As the pandemic drags on, now entering its seventh month, the long-term effects of isolation, anxiety, fatigue, and hyper vigilance are taking their toll. Clinical depression has tripled in the past year, which, combined with the government constraints placed on business, are casting a pall on the economy, not to mention the strain on families and relationships. As our thoughts turn to survival, and that survival involves physically avoiding others, it is tempting to put teamwork on hold. But this only serves to increase the anxiety and depression – the opposite of optimum team mental health.
There is another way. Jamil Zaki, writing in The Harvard Business Review, sees opportunities to grow from the challenges posed by the pandemic. He asks us to think of ways we can take advantage of the events of the past year to emerge stronger and more adaptable. He cites the work of George Bonanno, professor of clinical psychology at Columbia University, whose extensive research with victims of traumatic events show that 65% exhibited few or no symptoms of post-traumatic stress syndrome. Essential to what Bonanno calls PTG, or post-traumatic growth, are optimism and the possession of a diverse range of coping strategies that allow people to be more flexible.
The challenge for leaders is to acknowledge the innate strength of their team members and foster this optimism and flexibility to reclaim a sense of well being, creativity, productivity, and esprit de corps. No one knows when we’ll get back to “normal,” but the interim is not a time to sit and wait. A great renaissance of hope and can-do spirit must take place immediately to rebuild what has been lost.
Mental health professionals have identified specific ways that team leaders can help their organizations grow, not in spite of, but as a result of the pandemic. “Our true selves emerge in crisis and give us the opportunity to get back to basics and re-examine what is most important to us,” says Zaki.
1. Affirm Values
Zaki suggests that leaders set aside time to allow team members to identify their guiding principles and write about why these values matter to them. Allow a sounding board for teams to share with each other and with management. Leaders should also affirm organizational values and allocate time and resources for their team’s mental health. A realignment and reaffirmation of core values, both individual and corporate, provide a roadmap for action and crisis management and boost morale.
2. Emphasize Community
“Social connection has rarely been more important, or more difficult to maintain,” says Zika. So much of the feeling of community is based on informal interchanges – water cooler conversations, informal gatherings, team building events and outings. All of this is lost with the dependence on video conferencing. Leaders need to work harder and be more mindful of the need to strengthen community in safe but effective ways.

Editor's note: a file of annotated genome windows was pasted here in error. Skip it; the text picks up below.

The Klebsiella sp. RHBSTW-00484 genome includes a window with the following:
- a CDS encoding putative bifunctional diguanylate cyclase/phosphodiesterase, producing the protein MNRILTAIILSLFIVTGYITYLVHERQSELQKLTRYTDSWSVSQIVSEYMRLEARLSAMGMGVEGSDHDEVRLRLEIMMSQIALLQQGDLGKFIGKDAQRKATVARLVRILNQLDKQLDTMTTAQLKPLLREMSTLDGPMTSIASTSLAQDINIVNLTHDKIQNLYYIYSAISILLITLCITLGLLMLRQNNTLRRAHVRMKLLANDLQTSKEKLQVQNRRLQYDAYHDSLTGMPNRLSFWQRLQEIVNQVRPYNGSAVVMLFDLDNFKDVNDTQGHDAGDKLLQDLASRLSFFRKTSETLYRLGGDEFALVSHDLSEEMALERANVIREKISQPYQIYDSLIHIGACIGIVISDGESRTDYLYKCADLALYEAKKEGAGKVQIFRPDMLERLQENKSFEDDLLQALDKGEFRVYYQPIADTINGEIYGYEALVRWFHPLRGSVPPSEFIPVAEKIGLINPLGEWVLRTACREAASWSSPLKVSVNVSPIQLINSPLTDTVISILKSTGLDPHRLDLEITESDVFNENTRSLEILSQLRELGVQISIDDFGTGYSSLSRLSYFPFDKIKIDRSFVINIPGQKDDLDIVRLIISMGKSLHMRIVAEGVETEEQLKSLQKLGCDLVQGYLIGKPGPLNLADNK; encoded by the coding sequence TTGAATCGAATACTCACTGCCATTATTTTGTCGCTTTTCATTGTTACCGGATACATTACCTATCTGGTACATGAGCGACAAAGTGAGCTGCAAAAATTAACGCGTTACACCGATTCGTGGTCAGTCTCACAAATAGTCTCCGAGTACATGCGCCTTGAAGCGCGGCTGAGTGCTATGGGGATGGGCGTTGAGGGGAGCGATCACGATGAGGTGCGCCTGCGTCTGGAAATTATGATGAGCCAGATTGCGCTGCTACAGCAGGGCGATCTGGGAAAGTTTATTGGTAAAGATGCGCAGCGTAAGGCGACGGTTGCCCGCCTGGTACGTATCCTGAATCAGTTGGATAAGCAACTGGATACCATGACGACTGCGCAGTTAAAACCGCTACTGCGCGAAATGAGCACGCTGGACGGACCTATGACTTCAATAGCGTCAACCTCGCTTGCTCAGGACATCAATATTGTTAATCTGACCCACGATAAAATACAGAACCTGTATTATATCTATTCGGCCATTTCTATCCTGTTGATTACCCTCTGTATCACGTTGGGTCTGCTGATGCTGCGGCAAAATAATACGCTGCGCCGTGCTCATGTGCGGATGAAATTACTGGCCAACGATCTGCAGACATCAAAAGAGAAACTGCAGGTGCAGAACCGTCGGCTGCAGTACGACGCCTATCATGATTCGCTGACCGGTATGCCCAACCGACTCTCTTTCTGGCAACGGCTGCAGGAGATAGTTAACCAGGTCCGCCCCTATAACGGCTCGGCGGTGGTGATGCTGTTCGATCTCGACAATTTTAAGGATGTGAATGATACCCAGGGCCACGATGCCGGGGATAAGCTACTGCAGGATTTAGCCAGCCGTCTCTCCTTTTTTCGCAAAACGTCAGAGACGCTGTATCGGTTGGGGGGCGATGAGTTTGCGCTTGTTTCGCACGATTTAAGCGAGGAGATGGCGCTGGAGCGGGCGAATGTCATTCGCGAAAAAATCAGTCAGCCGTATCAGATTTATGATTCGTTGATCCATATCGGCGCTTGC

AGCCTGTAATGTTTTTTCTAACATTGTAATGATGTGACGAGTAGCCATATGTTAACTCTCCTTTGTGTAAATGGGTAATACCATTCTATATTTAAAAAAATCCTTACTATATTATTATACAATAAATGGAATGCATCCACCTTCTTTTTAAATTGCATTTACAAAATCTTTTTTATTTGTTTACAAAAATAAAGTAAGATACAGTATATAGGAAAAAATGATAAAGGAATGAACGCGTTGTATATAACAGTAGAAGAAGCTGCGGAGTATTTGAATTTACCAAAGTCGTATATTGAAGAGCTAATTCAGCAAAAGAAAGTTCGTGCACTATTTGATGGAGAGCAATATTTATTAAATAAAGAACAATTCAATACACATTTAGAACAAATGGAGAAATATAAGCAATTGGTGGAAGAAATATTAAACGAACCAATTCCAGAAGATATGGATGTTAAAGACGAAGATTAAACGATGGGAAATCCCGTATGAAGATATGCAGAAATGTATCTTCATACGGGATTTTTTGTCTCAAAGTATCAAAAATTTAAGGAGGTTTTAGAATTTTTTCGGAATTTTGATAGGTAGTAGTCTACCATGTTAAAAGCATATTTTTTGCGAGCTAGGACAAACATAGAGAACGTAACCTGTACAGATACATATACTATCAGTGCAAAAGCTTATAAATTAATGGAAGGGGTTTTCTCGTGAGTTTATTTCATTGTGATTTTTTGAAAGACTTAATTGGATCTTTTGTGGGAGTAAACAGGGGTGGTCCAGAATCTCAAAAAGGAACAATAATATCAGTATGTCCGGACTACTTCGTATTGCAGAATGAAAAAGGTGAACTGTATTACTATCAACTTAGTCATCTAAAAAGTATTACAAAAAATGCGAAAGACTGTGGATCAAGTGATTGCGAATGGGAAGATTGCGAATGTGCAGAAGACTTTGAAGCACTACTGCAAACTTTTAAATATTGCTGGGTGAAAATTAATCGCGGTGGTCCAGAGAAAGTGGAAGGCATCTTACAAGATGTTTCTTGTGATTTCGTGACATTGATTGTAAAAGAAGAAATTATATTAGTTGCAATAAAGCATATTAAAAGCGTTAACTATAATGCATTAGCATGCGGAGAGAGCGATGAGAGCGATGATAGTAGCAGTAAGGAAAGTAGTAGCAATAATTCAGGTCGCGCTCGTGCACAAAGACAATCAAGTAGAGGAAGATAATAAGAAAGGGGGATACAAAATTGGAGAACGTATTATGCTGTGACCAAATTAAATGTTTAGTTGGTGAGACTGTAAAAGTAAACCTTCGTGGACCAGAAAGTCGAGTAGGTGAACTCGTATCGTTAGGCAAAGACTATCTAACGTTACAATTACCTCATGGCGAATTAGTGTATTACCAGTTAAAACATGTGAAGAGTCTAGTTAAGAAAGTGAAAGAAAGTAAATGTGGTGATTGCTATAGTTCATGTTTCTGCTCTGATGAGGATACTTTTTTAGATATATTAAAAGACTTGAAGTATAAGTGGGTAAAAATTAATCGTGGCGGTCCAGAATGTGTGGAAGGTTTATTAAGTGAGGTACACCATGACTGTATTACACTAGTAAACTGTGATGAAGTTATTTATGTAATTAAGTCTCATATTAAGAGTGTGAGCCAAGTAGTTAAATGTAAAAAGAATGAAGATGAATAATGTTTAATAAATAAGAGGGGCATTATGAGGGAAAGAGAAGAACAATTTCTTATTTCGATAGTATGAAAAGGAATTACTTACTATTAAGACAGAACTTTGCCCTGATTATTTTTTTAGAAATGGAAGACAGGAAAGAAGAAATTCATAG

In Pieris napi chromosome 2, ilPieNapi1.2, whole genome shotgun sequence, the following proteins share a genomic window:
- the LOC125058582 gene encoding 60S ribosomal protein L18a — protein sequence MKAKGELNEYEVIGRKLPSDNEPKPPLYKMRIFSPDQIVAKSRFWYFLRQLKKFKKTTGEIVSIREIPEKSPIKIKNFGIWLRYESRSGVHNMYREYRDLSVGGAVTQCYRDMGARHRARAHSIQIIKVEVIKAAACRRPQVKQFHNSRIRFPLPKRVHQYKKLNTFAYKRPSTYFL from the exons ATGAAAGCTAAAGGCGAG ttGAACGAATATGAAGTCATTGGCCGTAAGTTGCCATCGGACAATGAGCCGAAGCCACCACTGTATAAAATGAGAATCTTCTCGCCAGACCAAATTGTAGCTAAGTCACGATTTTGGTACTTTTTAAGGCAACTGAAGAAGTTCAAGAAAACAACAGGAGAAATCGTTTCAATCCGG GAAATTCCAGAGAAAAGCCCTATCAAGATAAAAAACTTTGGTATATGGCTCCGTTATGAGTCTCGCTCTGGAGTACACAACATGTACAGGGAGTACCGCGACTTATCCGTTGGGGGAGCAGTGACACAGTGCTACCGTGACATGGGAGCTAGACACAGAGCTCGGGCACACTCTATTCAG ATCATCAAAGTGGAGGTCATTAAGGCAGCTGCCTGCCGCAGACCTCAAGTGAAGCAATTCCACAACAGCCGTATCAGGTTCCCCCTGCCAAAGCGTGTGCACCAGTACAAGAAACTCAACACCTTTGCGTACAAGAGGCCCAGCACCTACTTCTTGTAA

3. Practice Empathy
Zika reminds us that employees work better not only when their mission is clear, but when their leaders demonstrate empathy. People suffering from emotional burnout during the pandemic may think that distraction is preferable to empathy, and we find ourselves putting our heads down and “getting on with it.” The masks hiding half of our faces may mirror the emotional masks that shield our psyches. But mental health experts say it’s more important than ever to work on cognitive empathy. Mindfully focusing on other’s needs has been shown to relieve our own stress. Zika maintains that when empathy is presented as a skill rather than a trait, people develop empathetic habits. A team practicing cognitive empathy demonstrates greater camaraderie and performance.
4. Establish Routines
The antidote to having a major disrupter like a pandemic is to establish new routines and adhere to them. Psychologist Sabrina Read talks about the importance of being “anchored” by routines and that losing those anchors can give us a feeling of not being in control. Exercise and social connections are vital to creating a sense of structure. Accountability for maintaining meaningful routines is a fundamental component of teamwork.
5. Make Time for Fun
Overlooked in the emphasis to stay safe and socially distant is the importance of fun to a team’s mental health. Laughter is the best medicine, as the old adage goes, and having fun with colleagues is the best glue for a team. Online games have their place, but safely distanced activities that get people moving are even better. Exercise has benefits for physical, emotional, and team mental health. Teams should work creatively to come up with activities that are both safe and fun.
Group Dynamix has the experience and trained facilitators to bring your team together during the pandemic and beyond. Our communication and team labs, charity events, and entertaining group outings are designed to build esprit de corps, improve communication and collaboration skills, and provide opportunities for unparalleled fun. In these challenging times, Group Dynamix believes that good teamwork is more important than ever.
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